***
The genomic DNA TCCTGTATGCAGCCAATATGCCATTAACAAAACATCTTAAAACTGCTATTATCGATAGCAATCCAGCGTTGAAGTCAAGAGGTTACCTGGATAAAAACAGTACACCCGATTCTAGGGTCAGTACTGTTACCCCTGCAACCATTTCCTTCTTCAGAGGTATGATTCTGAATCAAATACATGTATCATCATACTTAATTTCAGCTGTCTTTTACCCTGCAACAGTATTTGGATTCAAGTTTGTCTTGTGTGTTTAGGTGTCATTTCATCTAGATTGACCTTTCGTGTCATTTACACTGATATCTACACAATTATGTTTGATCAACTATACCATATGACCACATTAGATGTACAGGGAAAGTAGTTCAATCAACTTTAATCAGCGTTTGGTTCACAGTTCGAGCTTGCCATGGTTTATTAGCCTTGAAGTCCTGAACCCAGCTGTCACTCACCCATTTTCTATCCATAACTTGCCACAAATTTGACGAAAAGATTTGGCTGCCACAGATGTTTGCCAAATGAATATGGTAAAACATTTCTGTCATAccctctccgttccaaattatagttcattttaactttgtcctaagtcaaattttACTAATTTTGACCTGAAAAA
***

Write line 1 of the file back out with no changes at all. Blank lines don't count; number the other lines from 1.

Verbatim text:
The genomic DNA TCCTGTATGCAGCCAATATGCCATTAACAAAACATCTTAAAACTGCTATTATCGATAGCAATCCAGCGTTGAAGTCAAGAGGTTACCTGGATAAAAACAGTACACCCGATTCTAGGGTCAGTACTGTTACCCCTGCAACCATTTCCTTCTTCAGAGGTATGATTCTGAATCAAATACATGTATCATCATACTTAATTTCAGCTGTCTTTTACCCTGCAACAGTATTTGGATTCAAGTTTGTCTTGTGTGTTTAGGTGTCATTTCATCTAGATTGACCTTTCGTGTCATTTACACTGATATCTACACAATTATGTTTGATCAACTATACCATATGACCACATTAGATGTACAGGGAAAGTAGTTCAATCAACTTTAATCAGCGTTTGGTTCACAGTTCGAGCTTGCCATGGTTTATTAGCCTTGAAGTCCTGAACCCAGCTGTCACTCACCCATTTTCTATCCATAACTTGCCACAAATTTGACGAAAAGATTTGGCTGCCACAGATGTTTGCCAAATGAATATGGTAAAACATTTCTGTCATAccctctccgttccaaattatagttcattttaactttgtcctaagtcaaattttACTAATTTTGACCTGAAAAA